A new report from the UK’s Institute of Physics looks at patterns of gender bias in six A-level subjects, all of which are taken by large numbers of pupils and all of which have a significant gender imbalance. The subjects considered are English, biology, and psychology (which are more popular with girls) and maths, physics, and economics (which are more popular with boys). The findings are based on data taken from the National Pupil Database on all co-educational schools in England between 2010 and 2012, providing they had at least ten pupils in Year 13.
The authors were particularly interested to know whether schools that send relatively more girls on to A-level physics also have a smaller gender imbalance in other subjects. They found that the 19% of schools that send relatively more girls on to do A-level physics also have a smaller gender imbalance in progression to other subjects. They suggest that changes in the uptake of physics amongst girls would require changes to the whole school culture.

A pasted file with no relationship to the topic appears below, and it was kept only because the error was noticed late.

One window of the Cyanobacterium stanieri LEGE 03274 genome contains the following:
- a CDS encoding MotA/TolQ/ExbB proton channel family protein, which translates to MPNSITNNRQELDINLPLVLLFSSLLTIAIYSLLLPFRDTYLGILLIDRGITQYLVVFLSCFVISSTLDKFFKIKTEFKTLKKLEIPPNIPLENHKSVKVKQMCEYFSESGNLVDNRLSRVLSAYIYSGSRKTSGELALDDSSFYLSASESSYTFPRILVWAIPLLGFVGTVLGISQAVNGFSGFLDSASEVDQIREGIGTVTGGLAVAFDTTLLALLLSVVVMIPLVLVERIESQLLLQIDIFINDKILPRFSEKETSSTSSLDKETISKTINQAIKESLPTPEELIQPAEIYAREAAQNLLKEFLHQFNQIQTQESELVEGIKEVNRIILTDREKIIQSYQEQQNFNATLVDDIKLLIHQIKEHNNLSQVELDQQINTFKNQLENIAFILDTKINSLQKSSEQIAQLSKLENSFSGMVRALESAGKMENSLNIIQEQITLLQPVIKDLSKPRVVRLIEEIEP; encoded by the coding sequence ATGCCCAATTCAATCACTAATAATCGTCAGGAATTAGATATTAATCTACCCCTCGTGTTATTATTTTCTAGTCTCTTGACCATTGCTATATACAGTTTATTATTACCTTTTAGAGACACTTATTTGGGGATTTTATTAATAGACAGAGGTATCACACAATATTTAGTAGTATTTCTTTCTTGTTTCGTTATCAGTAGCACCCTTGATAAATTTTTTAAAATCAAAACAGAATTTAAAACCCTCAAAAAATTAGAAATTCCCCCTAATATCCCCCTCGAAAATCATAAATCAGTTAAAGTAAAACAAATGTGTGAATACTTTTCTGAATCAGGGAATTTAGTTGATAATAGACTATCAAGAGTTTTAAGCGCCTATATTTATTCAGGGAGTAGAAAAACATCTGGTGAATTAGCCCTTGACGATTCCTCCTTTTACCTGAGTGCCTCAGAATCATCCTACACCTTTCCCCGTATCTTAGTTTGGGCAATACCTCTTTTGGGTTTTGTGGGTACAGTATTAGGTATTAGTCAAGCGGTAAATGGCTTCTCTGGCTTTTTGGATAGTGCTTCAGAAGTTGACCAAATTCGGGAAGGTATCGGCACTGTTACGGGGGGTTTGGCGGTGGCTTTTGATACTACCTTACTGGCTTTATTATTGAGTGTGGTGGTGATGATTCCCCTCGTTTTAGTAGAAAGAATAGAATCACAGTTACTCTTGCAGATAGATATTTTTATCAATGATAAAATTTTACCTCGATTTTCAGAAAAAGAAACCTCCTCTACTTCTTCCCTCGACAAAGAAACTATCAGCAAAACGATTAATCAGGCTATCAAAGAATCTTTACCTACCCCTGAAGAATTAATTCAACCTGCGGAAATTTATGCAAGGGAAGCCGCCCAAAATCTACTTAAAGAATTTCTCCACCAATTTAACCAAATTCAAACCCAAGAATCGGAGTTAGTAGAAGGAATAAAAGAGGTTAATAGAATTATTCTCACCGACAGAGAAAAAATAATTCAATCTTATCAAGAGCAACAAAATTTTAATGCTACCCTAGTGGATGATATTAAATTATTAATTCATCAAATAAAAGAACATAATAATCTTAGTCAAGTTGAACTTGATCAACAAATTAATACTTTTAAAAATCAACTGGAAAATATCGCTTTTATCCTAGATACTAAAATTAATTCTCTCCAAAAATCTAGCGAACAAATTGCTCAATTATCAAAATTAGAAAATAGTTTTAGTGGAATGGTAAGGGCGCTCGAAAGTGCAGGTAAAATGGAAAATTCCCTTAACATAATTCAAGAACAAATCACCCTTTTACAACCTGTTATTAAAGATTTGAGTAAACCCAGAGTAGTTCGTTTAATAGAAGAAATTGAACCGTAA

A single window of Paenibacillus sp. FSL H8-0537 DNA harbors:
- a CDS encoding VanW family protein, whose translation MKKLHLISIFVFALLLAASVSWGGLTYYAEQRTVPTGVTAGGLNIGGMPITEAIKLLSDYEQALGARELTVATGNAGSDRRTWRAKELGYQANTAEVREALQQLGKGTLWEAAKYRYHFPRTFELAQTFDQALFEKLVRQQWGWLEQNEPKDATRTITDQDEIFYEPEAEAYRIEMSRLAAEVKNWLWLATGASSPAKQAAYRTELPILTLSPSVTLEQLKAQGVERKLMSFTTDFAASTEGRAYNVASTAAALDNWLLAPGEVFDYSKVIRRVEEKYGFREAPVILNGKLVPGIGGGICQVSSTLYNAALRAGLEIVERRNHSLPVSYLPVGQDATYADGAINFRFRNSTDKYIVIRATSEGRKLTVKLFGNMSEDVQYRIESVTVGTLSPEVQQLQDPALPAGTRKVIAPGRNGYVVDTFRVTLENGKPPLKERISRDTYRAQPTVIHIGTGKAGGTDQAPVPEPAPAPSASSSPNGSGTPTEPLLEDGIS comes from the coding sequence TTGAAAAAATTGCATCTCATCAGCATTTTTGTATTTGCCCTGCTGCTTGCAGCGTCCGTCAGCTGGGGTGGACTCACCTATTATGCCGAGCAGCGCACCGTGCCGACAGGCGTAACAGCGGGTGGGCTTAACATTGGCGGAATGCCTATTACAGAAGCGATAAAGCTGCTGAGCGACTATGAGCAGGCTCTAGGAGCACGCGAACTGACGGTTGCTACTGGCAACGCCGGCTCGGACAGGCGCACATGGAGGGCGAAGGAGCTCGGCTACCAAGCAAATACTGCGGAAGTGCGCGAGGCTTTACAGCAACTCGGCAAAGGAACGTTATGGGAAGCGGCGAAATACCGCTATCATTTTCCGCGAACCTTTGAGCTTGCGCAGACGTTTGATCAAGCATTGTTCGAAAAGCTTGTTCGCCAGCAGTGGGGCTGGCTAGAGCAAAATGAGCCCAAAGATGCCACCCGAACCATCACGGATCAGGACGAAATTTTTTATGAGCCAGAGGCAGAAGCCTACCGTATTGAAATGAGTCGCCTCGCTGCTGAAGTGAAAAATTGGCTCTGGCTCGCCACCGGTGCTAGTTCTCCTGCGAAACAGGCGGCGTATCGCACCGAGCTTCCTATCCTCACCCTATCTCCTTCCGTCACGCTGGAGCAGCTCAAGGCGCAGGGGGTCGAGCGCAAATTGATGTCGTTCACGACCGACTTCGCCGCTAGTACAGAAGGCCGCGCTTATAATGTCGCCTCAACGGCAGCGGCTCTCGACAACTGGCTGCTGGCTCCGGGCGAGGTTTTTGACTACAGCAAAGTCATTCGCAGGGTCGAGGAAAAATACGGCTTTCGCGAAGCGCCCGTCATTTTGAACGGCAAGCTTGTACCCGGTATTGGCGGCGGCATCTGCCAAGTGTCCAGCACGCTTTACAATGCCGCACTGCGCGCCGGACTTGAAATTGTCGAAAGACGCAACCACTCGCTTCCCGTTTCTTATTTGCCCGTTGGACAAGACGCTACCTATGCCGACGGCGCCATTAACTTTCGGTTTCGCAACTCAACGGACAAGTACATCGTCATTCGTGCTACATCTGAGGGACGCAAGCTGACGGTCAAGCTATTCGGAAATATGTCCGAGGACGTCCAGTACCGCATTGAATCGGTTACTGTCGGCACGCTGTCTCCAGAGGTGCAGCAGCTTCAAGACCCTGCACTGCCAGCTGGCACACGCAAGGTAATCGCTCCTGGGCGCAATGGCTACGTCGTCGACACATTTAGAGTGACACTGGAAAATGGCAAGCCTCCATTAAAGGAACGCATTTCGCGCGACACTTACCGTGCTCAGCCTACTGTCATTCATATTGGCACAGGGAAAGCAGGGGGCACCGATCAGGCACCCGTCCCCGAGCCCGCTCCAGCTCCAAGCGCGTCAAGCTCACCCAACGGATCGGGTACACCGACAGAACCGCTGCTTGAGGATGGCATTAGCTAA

The report found that the relative size of the school had little effect on its “gender progression score”, nor did its relative socio-economic status. However, 22.5% of independent (private) schools had equal numbers of boys and girls progressing to the A level subjects, compared to 3.9% of state-funded schools.
Source: Closing Doors: Exploring Gender and Subject Choice in Schools (2013), Institute of Physics.